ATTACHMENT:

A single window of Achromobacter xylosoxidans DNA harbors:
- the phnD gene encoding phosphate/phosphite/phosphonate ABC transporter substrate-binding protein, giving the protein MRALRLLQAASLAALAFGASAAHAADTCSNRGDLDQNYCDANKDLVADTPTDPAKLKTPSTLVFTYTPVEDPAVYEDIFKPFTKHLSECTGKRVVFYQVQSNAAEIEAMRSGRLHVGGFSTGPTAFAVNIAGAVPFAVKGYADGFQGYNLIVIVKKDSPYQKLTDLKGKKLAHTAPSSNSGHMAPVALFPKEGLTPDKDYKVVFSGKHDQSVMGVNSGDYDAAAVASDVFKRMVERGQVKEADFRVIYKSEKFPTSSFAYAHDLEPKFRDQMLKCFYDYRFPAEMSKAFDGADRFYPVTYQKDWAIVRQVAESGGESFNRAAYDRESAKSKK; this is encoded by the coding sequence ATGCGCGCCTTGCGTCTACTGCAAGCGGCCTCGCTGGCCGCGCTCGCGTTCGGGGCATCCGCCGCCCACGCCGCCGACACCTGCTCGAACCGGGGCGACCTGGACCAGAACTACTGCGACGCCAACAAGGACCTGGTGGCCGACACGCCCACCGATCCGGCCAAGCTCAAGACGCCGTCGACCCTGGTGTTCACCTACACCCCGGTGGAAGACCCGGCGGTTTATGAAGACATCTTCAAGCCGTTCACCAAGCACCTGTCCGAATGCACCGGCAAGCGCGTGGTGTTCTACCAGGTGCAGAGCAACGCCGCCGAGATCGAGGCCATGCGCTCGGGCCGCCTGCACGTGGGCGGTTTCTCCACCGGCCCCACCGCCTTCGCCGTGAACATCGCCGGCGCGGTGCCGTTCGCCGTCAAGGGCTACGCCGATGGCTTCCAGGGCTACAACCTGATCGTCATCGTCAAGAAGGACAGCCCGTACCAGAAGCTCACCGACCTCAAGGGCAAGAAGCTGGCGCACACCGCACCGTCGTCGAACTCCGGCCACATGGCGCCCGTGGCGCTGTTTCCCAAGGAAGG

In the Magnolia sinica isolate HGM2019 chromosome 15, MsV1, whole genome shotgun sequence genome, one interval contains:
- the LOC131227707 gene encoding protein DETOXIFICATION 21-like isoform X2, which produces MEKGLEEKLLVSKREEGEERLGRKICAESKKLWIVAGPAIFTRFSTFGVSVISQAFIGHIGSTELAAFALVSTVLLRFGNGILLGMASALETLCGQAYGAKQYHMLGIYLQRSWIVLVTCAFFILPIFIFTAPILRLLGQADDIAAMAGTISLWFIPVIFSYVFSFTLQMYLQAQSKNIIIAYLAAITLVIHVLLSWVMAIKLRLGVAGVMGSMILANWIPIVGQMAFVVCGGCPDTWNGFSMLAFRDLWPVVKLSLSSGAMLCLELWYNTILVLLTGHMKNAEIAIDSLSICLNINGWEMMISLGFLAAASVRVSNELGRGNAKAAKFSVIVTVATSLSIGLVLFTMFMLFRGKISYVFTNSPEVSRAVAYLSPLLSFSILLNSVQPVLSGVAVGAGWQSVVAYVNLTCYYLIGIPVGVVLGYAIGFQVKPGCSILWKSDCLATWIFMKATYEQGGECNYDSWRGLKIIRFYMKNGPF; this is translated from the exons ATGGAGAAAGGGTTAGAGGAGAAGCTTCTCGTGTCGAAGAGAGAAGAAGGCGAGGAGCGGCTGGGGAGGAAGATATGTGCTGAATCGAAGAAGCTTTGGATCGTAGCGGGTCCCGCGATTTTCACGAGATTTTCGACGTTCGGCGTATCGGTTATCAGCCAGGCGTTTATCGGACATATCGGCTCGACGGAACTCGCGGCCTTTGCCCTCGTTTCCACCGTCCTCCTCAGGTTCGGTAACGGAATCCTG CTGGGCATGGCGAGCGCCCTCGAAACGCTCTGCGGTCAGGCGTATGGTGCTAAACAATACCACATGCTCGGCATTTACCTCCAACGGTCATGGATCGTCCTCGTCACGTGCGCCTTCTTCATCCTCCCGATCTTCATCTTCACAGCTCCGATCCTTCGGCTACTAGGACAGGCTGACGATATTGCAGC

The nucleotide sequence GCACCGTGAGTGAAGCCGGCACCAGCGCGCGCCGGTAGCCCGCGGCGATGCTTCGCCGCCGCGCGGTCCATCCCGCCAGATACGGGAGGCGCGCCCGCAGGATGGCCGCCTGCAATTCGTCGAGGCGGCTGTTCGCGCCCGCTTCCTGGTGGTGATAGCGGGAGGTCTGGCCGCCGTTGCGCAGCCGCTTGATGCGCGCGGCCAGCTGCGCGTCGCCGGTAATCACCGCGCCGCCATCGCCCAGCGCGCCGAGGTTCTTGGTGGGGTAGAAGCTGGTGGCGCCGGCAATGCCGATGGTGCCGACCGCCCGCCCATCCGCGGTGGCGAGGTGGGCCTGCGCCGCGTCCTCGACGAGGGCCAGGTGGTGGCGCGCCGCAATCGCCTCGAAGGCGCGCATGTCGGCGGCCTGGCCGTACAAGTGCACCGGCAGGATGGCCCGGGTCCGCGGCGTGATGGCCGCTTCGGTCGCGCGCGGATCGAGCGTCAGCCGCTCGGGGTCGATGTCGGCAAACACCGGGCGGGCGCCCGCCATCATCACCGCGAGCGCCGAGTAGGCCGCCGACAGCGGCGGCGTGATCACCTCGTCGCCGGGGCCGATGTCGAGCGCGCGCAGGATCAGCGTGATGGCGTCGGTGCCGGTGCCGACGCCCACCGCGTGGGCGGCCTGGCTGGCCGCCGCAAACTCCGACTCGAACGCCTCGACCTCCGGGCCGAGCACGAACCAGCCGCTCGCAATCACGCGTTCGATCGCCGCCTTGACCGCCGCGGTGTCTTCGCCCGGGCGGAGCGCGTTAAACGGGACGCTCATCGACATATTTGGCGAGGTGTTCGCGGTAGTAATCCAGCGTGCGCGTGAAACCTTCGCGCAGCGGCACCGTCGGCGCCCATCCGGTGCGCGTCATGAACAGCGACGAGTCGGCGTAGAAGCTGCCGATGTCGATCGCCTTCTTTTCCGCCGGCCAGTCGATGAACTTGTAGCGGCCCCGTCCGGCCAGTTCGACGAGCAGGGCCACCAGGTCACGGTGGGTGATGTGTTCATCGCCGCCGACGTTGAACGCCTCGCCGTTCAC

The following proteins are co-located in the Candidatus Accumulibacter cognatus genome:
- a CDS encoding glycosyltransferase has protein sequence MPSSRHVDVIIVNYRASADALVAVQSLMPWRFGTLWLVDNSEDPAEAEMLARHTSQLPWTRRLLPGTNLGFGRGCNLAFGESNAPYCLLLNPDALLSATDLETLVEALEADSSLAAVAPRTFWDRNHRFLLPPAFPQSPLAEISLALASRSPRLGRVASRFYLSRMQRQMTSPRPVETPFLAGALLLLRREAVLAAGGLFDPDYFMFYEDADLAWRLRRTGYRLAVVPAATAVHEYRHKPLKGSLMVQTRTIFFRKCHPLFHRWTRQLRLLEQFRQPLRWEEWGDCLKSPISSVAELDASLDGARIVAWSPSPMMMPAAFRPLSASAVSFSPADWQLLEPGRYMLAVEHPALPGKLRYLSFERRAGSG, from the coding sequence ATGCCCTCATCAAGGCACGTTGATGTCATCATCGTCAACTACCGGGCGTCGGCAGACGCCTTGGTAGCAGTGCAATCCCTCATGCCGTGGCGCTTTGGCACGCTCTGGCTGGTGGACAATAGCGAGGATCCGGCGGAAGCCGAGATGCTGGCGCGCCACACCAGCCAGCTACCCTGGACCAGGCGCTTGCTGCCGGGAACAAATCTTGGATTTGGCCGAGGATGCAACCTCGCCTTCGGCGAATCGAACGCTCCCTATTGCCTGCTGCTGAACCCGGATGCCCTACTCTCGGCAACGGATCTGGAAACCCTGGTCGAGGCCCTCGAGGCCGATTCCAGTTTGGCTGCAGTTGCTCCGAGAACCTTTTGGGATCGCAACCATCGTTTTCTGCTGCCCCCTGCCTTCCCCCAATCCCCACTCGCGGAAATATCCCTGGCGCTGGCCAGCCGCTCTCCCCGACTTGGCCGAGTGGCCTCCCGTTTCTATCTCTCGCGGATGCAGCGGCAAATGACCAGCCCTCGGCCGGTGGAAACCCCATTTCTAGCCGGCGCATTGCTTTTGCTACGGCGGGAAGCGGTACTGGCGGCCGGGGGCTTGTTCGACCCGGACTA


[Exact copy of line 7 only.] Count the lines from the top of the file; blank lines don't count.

- a CDS encoding glycosyltransferase has protein sequence MPSSRHVDVIIVNYRASADALVAVQSLMPWRFGTLWLVDNSEDPAEAEMLARHTSQLPWTRRLLPGTNLGFGRGCNLAFGESNAPYCLLLNPDALLSATDLETLVEALEADSSLAAVAPRTFWDRNHRFLLPPAFPQSPLAEISLALASRSPRLGRVASRFYLSRMQRQMTSPRPVETPFLAGALLLLRREAVLAAGGLFDPDYFMFYEDADLAWRLRRTGYRLAVVPAATAVHEYRHKPLKGSLMVQTRTIFFRKCHPLFHRWTRQLRLLEQFRQPLRWEEWGDCLKSPISSVAELDASLDGARIVAWSPSPMMMPAAFRPLSASAVSFSPADWQLLEPGRYMLAVEHPALPGKLRYLSFERRAGSG, from the coding sequence ATGCCCTCATCAAGGCACGTTGATGTCATCATCGTCAACTACCGGGCGTCGGCAGACGCCTTGGTAGCAGTGCAATCCCTCATGCCGTGGCGCTTTGGCACGCTCTGGCTGGTGGACAATAGCGAGGATCCGGCGGAAGCCGAGATGCTGGCGCGCCACACCAGCCAGCTACCCTGGACCAGGCGCTTGCTGCCGGGAACAAATCTTGGATTTGGCCGAGGATGCAACCTCGCCTTCGGCGAATCGAACGCTCCCTATTGCCTGCTGCTGAACCCGGATGCCCTACTCTCGGCAACGGATCTGGAAACCCTGGTCGAGGCCCTCGAGGCCGATTCCAGTTTGGCTGCAGTTGCTCCGAGAACCTTTTGGGATCGCAACCATCGTTTTCTGCTGCCCCCTGCCTTCCCCCAATCCCCACTCGCGGAAATATCCCTGGCGCTGGCCAGCCGCTCTCCCCGACTTGGCCGAGTGGCCTCCCGTTTCTATCTCTCGCGGATGCAGCGGCAAATGACCAGCCCTCGGCCGGTGGAAACCCCATTTCTAGCCGGCGCATTGCTTTTGCTACGGCGGGAAGCGGTACTGGCGGCCGGGGGCTTGTTCGACCCGGACTA